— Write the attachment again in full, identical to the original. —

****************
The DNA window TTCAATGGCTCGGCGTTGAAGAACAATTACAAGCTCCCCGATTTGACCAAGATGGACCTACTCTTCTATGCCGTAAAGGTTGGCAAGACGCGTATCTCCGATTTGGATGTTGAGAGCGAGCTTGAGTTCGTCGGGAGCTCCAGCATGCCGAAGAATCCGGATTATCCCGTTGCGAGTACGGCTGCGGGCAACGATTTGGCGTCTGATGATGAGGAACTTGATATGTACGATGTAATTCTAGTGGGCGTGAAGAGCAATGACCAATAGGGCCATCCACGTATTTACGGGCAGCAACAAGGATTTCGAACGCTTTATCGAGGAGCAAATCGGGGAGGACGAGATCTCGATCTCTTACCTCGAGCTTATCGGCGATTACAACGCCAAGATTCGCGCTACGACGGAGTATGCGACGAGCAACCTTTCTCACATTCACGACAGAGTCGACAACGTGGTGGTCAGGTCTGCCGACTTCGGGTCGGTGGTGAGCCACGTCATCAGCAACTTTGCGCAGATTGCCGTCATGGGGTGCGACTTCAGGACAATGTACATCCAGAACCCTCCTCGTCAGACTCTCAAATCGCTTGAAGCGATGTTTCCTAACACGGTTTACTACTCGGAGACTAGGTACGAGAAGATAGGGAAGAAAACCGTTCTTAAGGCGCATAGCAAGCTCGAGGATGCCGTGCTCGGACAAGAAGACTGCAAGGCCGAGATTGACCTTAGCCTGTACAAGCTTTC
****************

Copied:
The DNA window TTCAATGGCTCGGCGTTGAAGAACAATTACAAGCTCCCCGATTTGACCAAGATGGACCTACTCTTCTATGCCGTAAAGGTTGGCAAGACGCGTATCTCCGATTTGGATGTTGAGAGCGAGCTTGAGTTCGTCGGGAGCTCCAGCATGCCGAAGAATCCGGATTATCCCGTTGCGAGTACGGCTGCGGGCAACGATTTGGCGTCTGATGATGAGGAACTTGATATGTACGATGTAATTCTAGTGGGCGTGAAGAGCAATGACCAATAGGGCCATCCACGTATTTACGGGCAGCAACAAGGATTTCGAACGCTTTATCGAGGAGCAAATCGGGGAGGACGAGATCTCGATCTCTTACCTCGAGCTTATCGGCGATTACAACGCCAAGATTCGCGCTACGACGGAGTATGCGACGAGCAACCTTTCTCACATTCACGACAGAGTCGACAACGTGGTGGTCAGGTCTGCCGACTTCGGGTCGGTGGTGAGCCACGTCATCAGCAACTTTGCGCAGATTGCCGTCATGGGGTGCGACTTCAGGACAATGTACATCCAGAACCCTCCTCGTCAGACTCTCAAATCGCTTGAAGCGATGTTTCCTAACACGGTTTACTACTCGGAGACTAGGTACGAGAAGATAGGGAAGAAAACCGTTCTTAAGGCGCATAGCAAGCTCGAGGATGCCGTGCTCGGACAAGAAGACTGCAAGGCCGAGATTGACCTTAGCCTGTACAAGCTTTC